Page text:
In 1975, I started writing for newspapers in New York City. A graduate student in art history at Princeton University, I recognized that I was in the right place at the right time to experience an important moment in the city’s cultural history. Afraid to miss it, and to miss my own life in the process, I took a leave from my studies and plunged into writing bi-weekly newspaper columns, first for the Village Voice and later for the Soho Weekly News, chronicling the enormous energy of the Downtown scene and the embrace of photography by both the avant-garde and the art world establishment.
People read a lot in those days, and Soho itself – the Lower Manhattan neighborhood whose warehouses and industrial spaces had been transformed into living and working lofts by industrious (and often illegally squatting) artists — was a hotbed of debate, discussion and dissension about the role and meaning of contemporary art.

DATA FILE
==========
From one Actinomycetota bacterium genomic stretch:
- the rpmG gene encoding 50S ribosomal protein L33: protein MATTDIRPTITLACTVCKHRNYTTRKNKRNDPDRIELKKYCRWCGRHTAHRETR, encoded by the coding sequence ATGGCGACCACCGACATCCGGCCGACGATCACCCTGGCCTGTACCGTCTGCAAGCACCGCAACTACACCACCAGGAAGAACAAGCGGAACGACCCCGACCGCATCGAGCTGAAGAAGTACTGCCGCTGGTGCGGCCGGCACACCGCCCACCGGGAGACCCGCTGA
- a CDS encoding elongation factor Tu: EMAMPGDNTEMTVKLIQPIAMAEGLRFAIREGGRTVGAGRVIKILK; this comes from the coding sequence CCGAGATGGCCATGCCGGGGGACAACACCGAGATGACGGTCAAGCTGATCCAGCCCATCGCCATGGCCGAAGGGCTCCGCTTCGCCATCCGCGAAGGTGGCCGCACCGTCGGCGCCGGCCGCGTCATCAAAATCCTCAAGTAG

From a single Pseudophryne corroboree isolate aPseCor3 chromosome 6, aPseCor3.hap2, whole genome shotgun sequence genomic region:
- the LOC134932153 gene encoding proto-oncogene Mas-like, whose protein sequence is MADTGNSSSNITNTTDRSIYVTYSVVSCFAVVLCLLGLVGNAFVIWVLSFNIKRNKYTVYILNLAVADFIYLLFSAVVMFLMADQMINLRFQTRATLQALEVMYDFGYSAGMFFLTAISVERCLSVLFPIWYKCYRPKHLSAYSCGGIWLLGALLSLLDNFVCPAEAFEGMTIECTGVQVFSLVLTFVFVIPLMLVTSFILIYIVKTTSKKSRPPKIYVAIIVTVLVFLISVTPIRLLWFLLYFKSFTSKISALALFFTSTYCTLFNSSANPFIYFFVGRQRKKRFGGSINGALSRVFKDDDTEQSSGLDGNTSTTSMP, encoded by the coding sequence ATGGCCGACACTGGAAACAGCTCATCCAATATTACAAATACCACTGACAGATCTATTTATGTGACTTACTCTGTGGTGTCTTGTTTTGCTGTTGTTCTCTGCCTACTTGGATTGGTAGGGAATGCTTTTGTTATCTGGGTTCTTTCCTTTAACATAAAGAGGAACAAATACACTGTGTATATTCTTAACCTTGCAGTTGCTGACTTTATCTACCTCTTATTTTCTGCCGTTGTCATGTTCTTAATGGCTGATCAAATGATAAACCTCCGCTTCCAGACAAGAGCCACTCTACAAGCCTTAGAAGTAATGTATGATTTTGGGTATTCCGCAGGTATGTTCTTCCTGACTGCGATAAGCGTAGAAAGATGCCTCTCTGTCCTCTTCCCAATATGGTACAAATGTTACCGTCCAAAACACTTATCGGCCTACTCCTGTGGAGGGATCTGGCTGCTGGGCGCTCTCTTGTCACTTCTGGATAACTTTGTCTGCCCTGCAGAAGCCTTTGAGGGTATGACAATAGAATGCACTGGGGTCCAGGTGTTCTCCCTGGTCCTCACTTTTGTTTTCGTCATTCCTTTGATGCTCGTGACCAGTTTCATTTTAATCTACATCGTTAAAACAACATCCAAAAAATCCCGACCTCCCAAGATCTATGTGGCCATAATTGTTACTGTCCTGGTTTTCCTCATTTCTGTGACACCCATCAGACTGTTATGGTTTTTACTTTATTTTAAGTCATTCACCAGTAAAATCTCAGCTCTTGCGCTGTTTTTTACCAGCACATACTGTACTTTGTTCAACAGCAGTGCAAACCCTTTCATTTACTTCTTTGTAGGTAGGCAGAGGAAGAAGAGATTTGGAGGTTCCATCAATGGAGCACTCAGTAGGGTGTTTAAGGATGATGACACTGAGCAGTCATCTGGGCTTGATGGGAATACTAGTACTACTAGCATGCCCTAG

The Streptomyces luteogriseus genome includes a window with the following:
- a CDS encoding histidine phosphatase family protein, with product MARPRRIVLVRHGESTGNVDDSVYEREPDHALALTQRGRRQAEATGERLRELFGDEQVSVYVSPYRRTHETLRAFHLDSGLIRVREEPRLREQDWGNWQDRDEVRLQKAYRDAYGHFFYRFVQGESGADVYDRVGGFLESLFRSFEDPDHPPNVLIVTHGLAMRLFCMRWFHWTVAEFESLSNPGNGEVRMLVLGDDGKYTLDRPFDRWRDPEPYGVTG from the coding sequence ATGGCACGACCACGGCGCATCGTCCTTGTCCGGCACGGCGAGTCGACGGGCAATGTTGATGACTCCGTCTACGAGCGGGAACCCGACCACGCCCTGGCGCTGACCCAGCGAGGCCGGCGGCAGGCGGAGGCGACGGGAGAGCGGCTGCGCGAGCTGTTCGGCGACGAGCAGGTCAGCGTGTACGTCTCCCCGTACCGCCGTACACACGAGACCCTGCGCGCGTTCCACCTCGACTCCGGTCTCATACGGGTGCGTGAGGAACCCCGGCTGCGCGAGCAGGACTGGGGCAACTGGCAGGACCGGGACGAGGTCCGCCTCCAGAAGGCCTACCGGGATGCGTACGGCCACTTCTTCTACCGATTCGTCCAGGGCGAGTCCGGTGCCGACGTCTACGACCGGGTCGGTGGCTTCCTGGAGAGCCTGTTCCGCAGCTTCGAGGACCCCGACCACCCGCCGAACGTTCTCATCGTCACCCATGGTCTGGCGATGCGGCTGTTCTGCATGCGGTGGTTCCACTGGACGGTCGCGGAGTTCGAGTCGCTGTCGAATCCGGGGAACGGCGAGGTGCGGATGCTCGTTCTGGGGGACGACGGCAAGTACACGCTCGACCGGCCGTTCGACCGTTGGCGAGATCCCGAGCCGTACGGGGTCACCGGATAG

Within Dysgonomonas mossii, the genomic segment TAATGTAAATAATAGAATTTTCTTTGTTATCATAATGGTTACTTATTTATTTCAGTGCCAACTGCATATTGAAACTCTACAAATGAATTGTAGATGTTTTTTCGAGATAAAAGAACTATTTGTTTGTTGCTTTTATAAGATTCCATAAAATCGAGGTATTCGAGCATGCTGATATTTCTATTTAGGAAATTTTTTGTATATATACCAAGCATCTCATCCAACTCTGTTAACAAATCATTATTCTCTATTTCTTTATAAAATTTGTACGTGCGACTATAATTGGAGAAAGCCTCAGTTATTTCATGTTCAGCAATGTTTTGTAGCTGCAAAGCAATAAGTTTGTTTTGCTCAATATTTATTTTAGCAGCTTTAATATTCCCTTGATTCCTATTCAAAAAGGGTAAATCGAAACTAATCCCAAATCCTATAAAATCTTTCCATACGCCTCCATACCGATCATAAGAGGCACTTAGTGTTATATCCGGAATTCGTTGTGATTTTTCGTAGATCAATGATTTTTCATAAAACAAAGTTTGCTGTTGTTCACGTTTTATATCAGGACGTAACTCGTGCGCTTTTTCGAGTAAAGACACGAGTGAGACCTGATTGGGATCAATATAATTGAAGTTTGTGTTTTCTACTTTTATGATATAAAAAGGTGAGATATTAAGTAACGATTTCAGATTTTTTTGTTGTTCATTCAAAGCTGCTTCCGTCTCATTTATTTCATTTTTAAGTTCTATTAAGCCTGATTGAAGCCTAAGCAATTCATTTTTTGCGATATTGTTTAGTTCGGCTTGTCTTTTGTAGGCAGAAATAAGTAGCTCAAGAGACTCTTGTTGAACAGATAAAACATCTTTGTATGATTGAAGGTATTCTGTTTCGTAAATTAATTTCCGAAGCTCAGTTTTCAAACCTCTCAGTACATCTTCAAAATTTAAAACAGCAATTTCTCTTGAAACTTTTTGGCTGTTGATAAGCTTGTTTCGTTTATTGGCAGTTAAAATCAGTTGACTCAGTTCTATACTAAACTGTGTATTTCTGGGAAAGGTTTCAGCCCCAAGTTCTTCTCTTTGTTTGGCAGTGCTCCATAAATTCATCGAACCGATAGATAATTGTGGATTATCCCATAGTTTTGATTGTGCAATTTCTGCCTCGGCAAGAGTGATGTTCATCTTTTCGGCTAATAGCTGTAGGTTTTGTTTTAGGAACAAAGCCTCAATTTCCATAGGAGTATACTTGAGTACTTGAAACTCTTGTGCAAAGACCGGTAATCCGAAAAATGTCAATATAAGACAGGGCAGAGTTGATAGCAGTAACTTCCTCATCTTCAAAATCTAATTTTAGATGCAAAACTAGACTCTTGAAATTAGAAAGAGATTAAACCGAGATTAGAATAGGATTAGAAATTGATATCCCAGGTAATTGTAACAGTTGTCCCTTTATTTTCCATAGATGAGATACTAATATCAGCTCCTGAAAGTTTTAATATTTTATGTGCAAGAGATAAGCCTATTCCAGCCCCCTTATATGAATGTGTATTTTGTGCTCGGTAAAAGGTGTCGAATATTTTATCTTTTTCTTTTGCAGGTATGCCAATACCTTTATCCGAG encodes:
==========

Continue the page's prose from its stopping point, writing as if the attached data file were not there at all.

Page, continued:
Being a newspaper writer in that place and that time was, simply put, a stroke of luck. Open and undertheorized, the photo field was just being discovered by the art world, and a large range of imagery fed several streams of artistic practice vying for attention on the streets of Manhattan. Art photographers, concerned photographers, photojournalists and fashionistas shared the stage with conceptual, installation and performance artists using the medium. Within this rich intellectual environment, articles (especially in newspapers) were like lightning rods. Every column published in the local newspapers was received interactively, as a challenge inviting agreement, disagreement, adoration or disgust. People on the street, in stores, bars, restaurants, galleries and museums felt free to offer opinions about our opinions. Community involvement, in other words, was the ground from which the extraordinary achievements of the Downtown artists grew, and it nourished art writing as well as art making.